- The Washington Times - Thursday, August 17, 2000

LONDON (AP) British Airways began working yesterday for a way to get its fleet of Concordes back in the air after British aviation authorities stripped the supersonic transports of permission to fly.

All the Concorde jets in existence stood grounded after French and British investigators said a burst tire was believed to have caused the July 25 crash of an Air France Concorde. The air-safety regulators indicated it was feared Concorde tires could cause problems on other flights.

France's Accident and Inquiry Office, known by its acronym BEA, recommended yesterday the Concorde's airworthiness certificate be suspended.

Britain's Civil Aviation Authority immediately carried out the recommendation, the first time since 1979 the authority has grounded an entire model of plane.

British Airways, which had already halted flights on its seven Concordes on Tuesday in anticipation of the official grounding, immediately said it would seek urgent meetings with the authority and the plane's manufacturers in an attempt to get the supersonic jet flying again.

The airline said it had canceled Concorde flights until early September, but could resume them on 24 hours' notice once clearance was given.

"We will only resume Concorde operations when we and the airworthiness authorities are completely satisfied that all necessary safety measures have been taken in light of the latest information," said Mike Street, British Airways' director of customer services and operations.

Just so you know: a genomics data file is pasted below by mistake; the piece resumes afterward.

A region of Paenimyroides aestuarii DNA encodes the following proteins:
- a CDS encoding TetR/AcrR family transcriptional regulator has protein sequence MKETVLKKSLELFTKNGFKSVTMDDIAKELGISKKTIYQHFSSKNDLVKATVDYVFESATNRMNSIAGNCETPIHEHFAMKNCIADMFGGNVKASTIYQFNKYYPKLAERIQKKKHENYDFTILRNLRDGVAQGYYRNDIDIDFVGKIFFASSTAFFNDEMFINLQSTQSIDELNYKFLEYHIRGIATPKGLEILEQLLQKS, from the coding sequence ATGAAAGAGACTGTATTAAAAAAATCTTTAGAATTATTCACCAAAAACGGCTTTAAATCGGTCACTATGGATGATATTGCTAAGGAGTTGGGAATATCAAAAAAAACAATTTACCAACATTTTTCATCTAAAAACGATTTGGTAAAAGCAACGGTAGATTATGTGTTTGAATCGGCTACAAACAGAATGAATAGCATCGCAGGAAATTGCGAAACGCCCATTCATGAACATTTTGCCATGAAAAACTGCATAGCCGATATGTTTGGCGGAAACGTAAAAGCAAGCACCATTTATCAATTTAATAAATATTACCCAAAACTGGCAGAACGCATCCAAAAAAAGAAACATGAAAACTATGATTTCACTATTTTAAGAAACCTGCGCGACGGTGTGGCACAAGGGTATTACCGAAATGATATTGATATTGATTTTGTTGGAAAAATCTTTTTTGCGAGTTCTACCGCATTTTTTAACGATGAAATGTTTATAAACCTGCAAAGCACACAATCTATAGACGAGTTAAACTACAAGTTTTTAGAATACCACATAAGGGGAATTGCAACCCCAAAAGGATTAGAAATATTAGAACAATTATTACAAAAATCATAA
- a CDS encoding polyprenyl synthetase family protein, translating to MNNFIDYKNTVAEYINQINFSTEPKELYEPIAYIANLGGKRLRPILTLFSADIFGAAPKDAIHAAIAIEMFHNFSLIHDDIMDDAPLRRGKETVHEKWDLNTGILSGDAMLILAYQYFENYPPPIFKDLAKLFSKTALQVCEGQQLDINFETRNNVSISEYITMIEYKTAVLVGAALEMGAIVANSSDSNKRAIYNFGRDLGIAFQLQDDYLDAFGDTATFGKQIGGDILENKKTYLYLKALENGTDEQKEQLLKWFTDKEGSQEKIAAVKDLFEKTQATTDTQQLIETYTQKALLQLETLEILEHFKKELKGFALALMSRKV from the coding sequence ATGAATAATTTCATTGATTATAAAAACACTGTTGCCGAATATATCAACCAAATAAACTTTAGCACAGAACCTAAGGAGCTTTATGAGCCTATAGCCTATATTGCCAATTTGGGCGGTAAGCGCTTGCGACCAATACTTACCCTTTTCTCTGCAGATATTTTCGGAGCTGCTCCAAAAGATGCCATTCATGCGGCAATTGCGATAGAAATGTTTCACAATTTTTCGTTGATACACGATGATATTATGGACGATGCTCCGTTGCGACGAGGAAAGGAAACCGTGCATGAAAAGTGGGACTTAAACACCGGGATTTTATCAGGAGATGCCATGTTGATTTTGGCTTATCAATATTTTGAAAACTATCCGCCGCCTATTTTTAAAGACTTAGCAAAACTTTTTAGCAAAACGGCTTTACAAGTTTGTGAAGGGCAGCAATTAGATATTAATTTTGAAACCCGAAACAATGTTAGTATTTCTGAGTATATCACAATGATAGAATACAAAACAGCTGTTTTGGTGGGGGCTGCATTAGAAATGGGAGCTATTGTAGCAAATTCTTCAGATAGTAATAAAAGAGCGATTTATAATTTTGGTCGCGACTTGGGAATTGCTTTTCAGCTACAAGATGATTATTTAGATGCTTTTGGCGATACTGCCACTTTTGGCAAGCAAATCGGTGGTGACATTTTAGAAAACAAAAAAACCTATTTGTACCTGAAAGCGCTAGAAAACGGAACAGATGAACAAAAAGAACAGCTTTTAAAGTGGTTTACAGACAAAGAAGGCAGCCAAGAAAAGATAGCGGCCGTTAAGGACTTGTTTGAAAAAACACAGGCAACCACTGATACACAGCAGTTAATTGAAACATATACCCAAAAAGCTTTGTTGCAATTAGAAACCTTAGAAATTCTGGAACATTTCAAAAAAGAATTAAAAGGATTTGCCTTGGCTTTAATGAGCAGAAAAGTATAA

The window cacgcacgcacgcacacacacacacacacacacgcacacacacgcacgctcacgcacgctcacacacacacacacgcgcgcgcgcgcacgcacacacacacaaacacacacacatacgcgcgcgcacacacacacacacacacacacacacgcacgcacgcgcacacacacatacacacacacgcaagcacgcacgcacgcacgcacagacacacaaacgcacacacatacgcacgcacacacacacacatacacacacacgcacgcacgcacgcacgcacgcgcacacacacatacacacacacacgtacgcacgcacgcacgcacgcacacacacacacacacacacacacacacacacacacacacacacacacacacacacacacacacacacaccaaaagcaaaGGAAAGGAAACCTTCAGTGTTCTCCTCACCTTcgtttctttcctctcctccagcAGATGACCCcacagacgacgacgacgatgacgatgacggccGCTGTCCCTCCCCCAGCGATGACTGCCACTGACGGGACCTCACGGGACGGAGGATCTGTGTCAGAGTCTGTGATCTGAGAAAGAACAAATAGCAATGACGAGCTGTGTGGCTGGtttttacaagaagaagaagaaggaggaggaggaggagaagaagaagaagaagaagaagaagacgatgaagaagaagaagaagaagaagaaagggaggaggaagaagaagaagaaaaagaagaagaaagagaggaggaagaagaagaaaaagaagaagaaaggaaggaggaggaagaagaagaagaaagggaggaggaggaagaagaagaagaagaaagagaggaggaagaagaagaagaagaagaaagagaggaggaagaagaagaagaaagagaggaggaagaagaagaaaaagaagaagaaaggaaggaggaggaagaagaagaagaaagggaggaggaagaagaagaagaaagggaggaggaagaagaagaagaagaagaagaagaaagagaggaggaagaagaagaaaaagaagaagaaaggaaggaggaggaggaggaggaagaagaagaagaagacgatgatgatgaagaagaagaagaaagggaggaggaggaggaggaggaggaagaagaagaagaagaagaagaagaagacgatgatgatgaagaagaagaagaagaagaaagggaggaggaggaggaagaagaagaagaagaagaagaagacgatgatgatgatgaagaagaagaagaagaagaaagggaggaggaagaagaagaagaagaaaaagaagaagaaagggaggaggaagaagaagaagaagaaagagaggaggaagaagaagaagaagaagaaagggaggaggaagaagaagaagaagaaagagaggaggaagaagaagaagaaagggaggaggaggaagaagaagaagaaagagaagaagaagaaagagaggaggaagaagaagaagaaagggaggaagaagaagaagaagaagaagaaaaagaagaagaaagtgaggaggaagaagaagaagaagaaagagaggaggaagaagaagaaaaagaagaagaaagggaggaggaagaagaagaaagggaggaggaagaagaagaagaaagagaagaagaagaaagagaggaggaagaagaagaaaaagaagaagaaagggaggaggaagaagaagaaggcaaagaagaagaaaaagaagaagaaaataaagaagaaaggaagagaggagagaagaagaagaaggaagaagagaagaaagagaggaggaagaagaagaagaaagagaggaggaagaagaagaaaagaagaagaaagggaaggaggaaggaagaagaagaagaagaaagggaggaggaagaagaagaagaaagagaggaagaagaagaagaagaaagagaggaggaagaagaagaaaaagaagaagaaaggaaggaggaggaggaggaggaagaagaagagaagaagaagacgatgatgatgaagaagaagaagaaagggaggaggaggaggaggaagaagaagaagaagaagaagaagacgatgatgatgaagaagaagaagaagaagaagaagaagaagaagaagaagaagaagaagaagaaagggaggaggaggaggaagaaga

France's aviation authority, the General Direction for Civil Aviation, also decided yesterday to suspend the Concorde's certification, the Transport Ministry said. The move was largely academic, because all Air France Concordes have been grounded since the accident, which killed 113 persons.

The BEA recommended that the certification be suspended until "appropriate measures guaranteeing a satisfactory level of security as far as the risks linked to the destruction of the tires" can be implemented.

"The BEA has determined that it was the destruction of a tire a simple event, which one cannot be sure will not happen again that caused various damages to the structure and systems of the plane, leading to the crash less than one minute and 30 seconds after the destruction of the tire," the agency said in a statement.

French officials said last week that a 16-inch piece of metal on the runway likely gashed a tire as the doomed Air France plane took off, sending high-velocity debris into the fuel tanks. The Concorde was set on fire and crashed outside Paris.

In London, CAA Chairman Sir Malcolm Field said a burst tire was the "primary cause" of the crash. He said Concorde has experienced 70 tire incidents since 1976.

British Airways suspended its Concorde flights for a day after the accident, but then resumed them. Mr. Field said the authority "fully supported" that decision.

"We maintained our position that until we received the first evidence from the joint investigation team, we were happy for them to continue operations," he said.

French and British civil aviation authorities will now ask Concorde's manufacturers, Aerospatiale and BAe Systems, to recommend an action plan to ensure safety regarding tire bursts, Mr. Field said.

He would not speculate on whether the suspension of the Concorde's certificate spelled the end for the luxury plane.

"We wish Concorde to fly," he said. "We will move as swiftly and as thoroughly as possible."

French Transport Minister Jean-Claude Gayssot said he did not expect the Concorde to be taken out of service for another seven or eight years.

"I'm not pessimistic" about the future of the aircraft, he told the newspaper Liberation. But, he added, "It's up to the builders to put things back in shape."

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